Switch to ADA Accessible Theme
Close Menu
Orlando Criminal Defense Lawyer > Blog > Drug Crime > Can a Police Officer Detain You Based on the “Smell” of Marijuana?

Can a Police Officer Detain You Based on the “Smell” of Marijuana?


Outside of certain state-approved medical uses, it is illegal to possess marijuana in Florida. Simple possession of 20 grams or less of marijuana is a misdemeanor punishable by up to 1 year in jail and a fine of $1,000. You can even be charged with possessing “drug paraphernalia” related to the cultivation or use of marijuana.

Divided Appeals Panel Highlights Confusion Following Legalization of Hemp

There has been some recent confusion within the Florida courts as to what is known as the “plain smell doctrine.” This is the idea that a police officer may establish probable cause to detain a person suspected of drug possession simply due to the smell of cannabis, the active ingredient in marijuana. The reason for the confusion is that in 2019, Florida legalized the production of hemp, which is a plant in the same botanical family as cannabis. More to the point, the odor produced by hemp is effectively indistinguishable from that of marijuana.

So if an officer smells what they think is illegal marijuana may actually be legal hemp, does the “plain smell doctrine” still apply? The Florida Fifth District Court of Appeal recently addressed that question. In Baxter v. State, a police officer observed the defendant pulling his car into the parking lot of a closed store. The officer decided to check on the defendant to see if he needed assistance and make sure he was not possibly committing any property crime.

The officer approached the defendant and asked him how he was doing. The defendant volunteered that he was waiting to meet a friend. The officer asked several follow-up questions. The defendant then changed his story and said he had pulled into the parking lot to check his tire before going to his friend’s house.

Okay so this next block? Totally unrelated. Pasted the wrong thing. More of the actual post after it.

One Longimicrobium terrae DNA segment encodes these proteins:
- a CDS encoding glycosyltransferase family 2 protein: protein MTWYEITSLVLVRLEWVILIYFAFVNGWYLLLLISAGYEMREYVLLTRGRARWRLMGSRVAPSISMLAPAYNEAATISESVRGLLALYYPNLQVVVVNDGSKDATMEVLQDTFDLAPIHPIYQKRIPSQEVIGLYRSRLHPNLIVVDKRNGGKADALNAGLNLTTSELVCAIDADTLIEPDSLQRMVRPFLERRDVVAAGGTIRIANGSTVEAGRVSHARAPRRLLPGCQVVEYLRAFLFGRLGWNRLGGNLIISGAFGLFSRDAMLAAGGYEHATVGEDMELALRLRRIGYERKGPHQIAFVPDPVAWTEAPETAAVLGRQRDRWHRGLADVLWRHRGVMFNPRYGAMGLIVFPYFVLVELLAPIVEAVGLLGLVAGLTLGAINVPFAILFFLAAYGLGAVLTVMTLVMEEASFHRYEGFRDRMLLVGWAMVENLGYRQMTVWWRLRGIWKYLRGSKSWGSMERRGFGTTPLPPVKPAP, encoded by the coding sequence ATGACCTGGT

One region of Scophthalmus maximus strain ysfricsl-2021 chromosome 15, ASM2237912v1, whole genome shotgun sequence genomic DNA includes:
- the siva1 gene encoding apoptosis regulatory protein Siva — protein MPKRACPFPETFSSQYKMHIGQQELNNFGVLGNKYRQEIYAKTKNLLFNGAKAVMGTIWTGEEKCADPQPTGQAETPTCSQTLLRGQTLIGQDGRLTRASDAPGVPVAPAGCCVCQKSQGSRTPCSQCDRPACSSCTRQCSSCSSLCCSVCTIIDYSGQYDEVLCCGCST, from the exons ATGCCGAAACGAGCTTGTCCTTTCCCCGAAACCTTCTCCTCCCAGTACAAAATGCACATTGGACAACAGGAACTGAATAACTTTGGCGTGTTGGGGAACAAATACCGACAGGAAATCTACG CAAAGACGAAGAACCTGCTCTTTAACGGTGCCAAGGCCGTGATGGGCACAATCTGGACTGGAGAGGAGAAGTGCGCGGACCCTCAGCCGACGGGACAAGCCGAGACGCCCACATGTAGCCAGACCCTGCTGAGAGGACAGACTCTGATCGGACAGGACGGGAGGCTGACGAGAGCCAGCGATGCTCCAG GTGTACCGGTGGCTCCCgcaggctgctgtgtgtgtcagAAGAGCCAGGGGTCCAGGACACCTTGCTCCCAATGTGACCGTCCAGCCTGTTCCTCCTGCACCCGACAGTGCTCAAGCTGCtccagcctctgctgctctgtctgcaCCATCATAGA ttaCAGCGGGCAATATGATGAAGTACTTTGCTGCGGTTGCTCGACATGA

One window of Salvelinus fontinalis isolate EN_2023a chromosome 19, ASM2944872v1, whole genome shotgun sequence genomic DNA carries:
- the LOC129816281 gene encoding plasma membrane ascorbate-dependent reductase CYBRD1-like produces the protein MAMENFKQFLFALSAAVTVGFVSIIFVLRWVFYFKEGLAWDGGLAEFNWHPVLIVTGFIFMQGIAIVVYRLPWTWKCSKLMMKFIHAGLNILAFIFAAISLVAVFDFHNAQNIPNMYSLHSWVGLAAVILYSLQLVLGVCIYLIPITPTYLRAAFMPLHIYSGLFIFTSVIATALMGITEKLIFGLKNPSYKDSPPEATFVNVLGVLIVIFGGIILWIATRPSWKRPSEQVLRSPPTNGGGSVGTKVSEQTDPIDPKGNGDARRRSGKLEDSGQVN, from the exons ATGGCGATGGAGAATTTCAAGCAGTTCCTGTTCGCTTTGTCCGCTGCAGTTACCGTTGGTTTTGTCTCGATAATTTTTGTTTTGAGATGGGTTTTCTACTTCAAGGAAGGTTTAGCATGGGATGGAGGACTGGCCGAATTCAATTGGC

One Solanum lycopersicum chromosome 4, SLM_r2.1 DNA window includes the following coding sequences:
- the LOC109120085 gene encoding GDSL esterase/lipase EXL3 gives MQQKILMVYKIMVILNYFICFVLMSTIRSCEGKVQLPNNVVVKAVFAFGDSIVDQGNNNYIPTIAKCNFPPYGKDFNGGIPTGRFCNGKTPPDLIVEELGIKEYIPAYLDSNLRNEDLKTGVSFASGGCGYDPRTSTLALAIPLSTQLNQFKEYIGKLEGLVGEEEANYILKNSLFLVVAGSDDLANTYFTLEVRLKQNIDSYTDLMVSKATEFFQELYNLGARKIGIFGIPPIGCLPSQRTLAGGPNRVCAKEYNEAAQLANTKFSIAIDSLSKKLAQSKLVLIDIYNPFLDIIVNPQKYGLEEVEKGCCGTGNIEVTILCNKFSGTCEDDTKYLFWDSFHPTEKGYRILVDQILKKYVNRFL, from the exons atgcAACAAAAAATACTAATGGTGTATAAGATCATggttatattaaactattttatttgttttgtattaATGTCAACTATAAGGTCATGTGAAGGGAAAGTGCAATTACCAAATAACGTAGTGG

During this encounter, the officer said he smelled what he believed to be “fresh marijuana.” A second officer asked the defendant if he had a medical marijuana card. The defendant said no. The officers then handcuffed the defendant and searched his vehicle, where they found marijuana.

Prosecutors charged the defendant with misdemeanor possession of marijuana and drug paraphernalia. The defendant moved to suppress the evidence gathered from his car, arguing that the police lacked “reasonable suspicion” to detain him in the first place. The trial court denied the motion. The defendant then entered a no-contest plea to the paraphernalia charge but reserved his right to appeal on the suppression issue. (The state dismissed the marijuana possession charge.)

A divided three-judge panel of the Fifth District upheld the trial court’s ruling. In doing so, the majority explained that in a 2021 case, the Second District held that the plain smell doctrine still applied in Florida “notwithstanding the legalization of hemp.” And absent a conflicting decision from another district court, the majority said it was bound to follow the Second District’s reasoning. One judge on the majority, however, said the Florida Supreme Court should consider the issue. The third judge dissented, stating the plain smell rule should be abandoned due to the legalization of hemp.

Contact the Joshi Law Firm Today

While recreational use of marijuana has become more socially accepted in recent years, it remains illegal in Florida. So if you have been charged with a drug crime related to the cultivation, possession, or use of marijuana and need legal representation from a qualified Orlando drug crime attorney, contact the Joshi Law Firm, P.A., today at (407) 661-1009 or contact us online to schedule a free initial consultation.



Facebook Twitter LinkedIn